TINLEY PARK — With rows of stylish kitchen cabinets and a washer and dryer nearby, the new home for GiGi's Playhouse in Tinley Park bears more than a passing resemblance to an upscale apartment.
Those features are part of an expansion of services for GiGi's, which assists individuals, both children and adults, with Down syndrome and their families.
Since 2014, GiGi's had been in the historic Fulton House, 16800 S. Oak Park Ave., in Tinley Park, and on Monday begins programs at its new location in Park Center Plaza, southwest of Harlem Avenue and 159th Street, also in Tinley Park.
Work began in the spring on retrofitting an existing commercial space, with a kitchen and laundry area that will be incorporated in new programs, GiGi Prep and GiGi University, to provide adults age 22 and older with "a curriculum that encompasses the whole individual," said Diane Husar, founder of the local Playhouse.
Programs will include a focus on healthy eating and food preparation, job skills, academics, laundry skills and fitness, she said. It's geared toward adults who've aged out of programming that is designed for children and teens.
The space, nearly 4,000 square feet, was designed to be compliant with the Americans with Disabilities Act, with lower countertops and sink in the kitchen that can be accessed by someone in a wheelchair, Husar said.
"It's really pretty awesome," Husar said of the new facility.
Just off the kitchen are two large, heavy wood tables and benches built by members of Orland Park Boy Scout Troop 318 and overseen by Michael Perino for his Eagle Scout project. They were delivered to the Playhouse in April.
"(Perino) wanted to do something to benefit the Playhouse," Husar said, but the project had to be portable because plans were in motion to relocate the Playhouse.
GiGi's in Tinley Park is part of a national nonprofit network of similar facilities that, according to the organization's mission statement, seek to "change the way the world views Down syndrome" and empower individuals with Down syndrome and their families.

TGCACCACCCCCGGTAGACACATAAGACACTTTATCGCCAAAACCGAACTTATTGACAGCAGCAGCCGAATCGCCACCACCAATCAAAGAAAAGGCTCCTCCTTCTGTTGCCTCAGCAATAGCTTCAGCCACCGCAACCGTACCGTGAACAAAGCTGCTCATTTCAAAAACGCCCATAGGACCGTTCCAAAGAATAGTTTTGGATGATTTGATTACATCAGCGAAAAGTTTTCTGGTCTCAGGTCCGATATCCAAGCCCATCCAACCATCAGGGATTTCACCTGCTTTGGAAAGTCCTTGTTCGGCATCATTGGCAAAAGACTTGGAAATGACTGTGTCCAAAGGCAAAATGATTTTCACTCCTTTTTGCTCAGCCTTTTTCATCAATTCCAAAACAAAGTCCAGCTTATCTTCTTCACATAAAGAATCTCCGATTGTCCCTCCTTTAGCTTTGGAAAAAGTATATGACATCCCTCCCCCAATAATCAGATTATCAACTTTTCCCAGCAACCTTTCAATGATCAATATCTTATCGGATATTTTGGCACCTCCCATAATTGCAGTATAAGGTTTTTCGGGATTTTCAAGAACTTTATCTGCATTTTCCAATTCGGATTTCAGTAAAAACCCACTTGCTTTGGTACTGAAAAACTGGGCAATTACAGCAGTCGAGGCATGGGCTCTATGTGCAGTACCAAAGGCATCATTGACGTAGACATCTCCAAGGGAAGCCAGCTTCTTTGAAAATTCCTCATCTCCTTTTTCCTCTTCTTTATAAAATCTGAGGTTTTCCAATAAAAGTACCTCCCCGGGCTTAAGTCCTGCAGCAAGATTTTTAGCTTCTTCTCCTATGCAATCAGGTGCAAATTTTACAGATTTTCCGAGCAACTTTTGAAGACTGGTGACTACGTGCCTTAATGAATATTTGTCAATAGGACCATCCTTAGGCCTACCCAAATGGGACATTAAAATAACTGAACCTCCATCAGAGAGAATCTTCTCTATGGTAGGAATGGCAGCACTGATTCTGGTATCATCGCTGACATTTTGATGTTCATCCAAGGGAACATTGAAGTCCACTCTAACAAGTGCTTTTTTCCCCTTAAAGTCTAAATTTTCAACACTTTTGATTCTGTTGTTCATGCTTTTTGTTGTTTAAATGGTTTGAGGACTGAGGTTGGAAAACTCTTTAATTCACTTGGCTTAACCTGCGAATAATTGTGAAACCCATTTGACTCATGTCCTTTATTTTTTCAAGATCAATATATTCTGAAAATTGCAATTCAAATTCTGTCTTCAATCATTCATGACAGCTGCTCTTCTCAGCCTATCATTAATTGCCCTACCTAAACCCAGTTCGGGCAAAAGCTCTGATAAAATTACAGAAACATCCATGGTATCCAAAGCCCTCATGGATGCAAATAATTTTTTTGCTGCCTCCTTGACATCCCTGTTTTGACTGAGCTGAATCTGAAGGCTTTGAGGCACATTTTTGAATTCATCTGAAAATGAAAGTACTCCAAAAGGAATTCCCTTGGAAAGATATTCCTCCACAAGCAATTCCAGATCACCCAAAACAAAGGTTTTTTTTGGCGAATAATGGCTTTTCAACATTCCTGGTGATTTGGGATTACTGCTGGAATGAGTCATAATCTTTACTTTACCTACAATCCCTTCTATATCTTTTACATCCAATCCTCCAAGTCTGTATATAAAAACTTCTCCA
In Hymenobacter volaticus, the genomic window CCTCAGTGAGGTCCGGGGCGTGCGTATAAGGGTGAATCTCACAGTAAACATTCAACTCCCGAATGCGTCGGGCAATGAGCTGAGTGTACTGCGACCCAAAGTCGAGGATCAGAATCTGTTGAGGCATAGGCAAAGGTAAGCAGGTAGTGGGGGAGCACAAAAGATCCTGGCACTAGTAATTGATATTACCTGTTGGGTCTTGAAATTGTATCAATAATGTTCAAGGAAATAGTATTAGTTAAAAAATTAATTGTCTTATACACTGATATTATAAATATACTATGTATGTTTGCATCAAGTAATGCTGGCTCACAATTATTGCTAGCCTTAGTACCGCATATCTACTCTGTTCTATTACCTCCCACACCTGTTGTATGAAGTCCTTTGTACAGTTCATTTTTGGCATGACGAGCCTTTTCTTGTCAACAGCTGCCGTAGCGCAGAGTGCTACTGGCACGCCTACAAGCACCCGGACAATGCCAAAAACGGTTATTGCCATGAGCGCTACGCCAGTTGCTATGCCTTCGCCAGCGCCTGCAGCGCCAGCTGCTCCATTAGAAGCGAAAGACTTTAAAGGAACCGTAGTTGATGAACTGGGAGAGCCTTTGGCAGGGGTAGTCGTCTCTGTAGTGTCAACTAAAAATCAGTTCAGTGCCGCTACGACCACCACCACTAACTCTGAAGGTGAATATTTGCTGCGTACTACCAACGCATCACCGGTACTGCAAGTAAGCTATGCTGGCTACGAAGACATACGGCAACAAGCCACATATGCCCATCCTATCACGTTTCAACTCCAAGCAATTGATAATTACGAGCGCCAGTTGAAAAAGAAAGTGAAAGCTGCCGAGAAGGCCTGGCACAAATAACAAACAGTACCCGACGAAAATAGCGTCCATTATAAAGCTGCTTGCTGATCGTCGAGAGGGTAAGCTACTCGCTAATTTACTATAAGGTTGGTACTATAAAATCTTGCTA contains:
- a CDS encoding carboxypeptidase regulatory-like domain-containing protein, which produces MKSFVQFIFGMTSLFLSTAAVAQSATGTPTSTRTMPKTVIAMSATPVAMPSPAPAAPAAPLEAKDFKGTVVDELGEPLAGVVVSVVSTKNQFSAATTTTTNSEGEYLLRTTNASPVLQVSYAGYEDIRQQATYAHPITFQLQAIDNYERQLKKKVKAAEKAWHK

Based in Hoffman Estates, GiGi's was founded by Nancy Gianni and named for her daughter who was born in 2002 and diagnosed with Down syndrome. GiGi's now boasts some 40 "Down syndrome achievement centers" in the U.S. and Mexico.
Husar began looking into establishing a GiGi's Playhouse locally after her son, Luke, now 11, was born and diagnosed with Down syndrome. She turned to friends and family -- her brother and his wife were part of her original board of directors -- and enlisted the help of others, including a children's librarian and a retired preschool special education teacher.
Not a school or care facility, GiGi's offers services to children and adults such as reading and math tutoring, speech therapy and fitness classes, relying on donations and fundraising events, such as a 5K run. None of the approximately 250 families who participate in tutoring programs or other services is charged a fee.
The goal of the Playhouse is to ensure that families have the resources "for their children to be successful and thrive as an adult," Husar said.
Near the Playhouse entrance and off the kitchen is the "Welcome Couch," where parents who've received a diagnosis of Down syndrome in a child can "sit, observe and process" what takes place at the Playhouse, Husar said.
"When new moms and dads come in they are petrified, but then you can see the fear fade," she said.
Husar opened the first local GiGi's Playhouse in September 2013 in a former Oak Forest church that the city owned at the time, but a year later relocated to the Fulton House. The two-story home was purchased by John Fulton in 1858 or 1859, according to the Tinley Park Library.
Apart from being squeezed for space needed to expand the Playhouse's programs, the home's steep and narrow staircase was a challenge for some program participants, said Husar, a former Chicago Public Schools teacher.
Items such as toys and books made the move from the Oak Park Avenue location to the new location, which had previously been a salon in the retail center, adjacent to a Firestone auto repair shop. Pulled from storage and installed in the new home is a custom-made performance stage that had been at the Oak Forest location.
GiGi's Playhouse had suspended programs at the Oak Park Avenue location for a month during the transition to the new space, Husar said.
The Playhouse's lease for the two-story home expired at the end of August, but "we had not passed final inspection" by the village at the new site, she said. Tinley Park allowed the Playhouse to move into the new space but it couldn't provide any services there until the inspection had been completed, she said.